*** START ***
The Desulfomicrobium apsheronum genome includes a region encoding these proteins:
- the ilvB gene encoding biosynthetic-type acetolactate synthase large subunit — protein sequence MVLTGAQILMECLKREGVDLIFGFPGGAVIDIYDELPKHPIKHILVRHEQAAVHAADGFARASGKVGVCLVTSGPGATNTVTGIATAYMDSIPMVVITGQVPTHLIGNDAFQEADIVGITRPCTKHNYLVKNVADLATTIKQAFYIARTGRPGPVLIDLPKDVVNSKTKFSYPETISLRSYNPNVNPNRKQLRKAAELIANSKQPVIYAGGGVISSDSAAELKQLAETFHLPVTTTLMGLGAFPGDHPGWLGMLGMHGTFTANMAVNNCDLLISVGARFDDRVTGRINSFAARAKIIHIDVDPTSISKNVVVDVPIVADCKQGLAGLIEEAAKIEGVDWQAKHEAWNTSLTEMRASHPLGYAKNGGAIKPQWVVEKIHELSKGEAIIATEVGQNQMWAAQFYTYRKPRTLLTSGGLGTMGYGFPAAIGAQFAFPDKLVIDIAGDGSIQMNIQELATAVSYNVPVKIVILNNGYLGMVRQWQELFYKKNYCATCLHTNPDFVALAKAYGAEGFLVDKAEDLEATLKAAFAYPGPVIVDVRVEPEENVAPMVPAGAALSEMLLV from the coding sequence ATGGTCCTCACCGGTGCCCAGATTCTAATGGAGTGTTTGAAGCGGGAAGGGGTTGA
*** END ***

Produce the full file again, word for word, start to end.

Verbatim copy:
The Desulfomicrobium apsheronum genome includes a region encoding these proteins:
- the ilvB gene encoding biosynthetic-type acetolactate synthase large subunit — protein sequence MVLTGAQILMECLKREGVDLIFGFPGGAVIDIYDELPKHPIKHILVRHEQAAVHAADGFARASGKVGVCLVTSGPGATNTVTGIATAYMDSIPMVVITGQVPTHLIGNDAFQEADIVGITRPCTKHNYLVKNVADLATTIKQAFYIARTGRPGPVLIDLPKDVVNSKTKFSYPETISLRSYNPNVNPNRKQLRKAAELIANSKQPVIYAGGGVISSDSAAELKQLAETFHLPVTTTLMGLGAFPGDHPGWLGMLGMHGTFTANMAVNNCDLLISVGARFDDRVTGRINSFAARAKIIHIDVDPTSISKNVVVDVPIVADCKQGLAGLIEEAAKIEGVDWQAKHEAWNTSLTEMRASHPLGYAKNGGAIKPQWVVEKIHELSKGEAIIATEVGQNQMWAAQFYTYRKPRTLLTSGGLGTMGYGFPAAIGAQFAFPDKLVIDIAGDGSIQMNIQELATAVSYNVPVKIVILNNGYLGMVRQWQELFYKKNYCATCLHTNPDFVALAKAYGAEGFLVDKAEDLEATLKAAFAYPGPVIVDVRVEPEENVAPMVPAGAALSEMLLV from the coding sequence ATGGTCCTCACCGGTGCCCAGATTCTAATGGAGTGTTTGAAGCGGGAAGGGGTTGA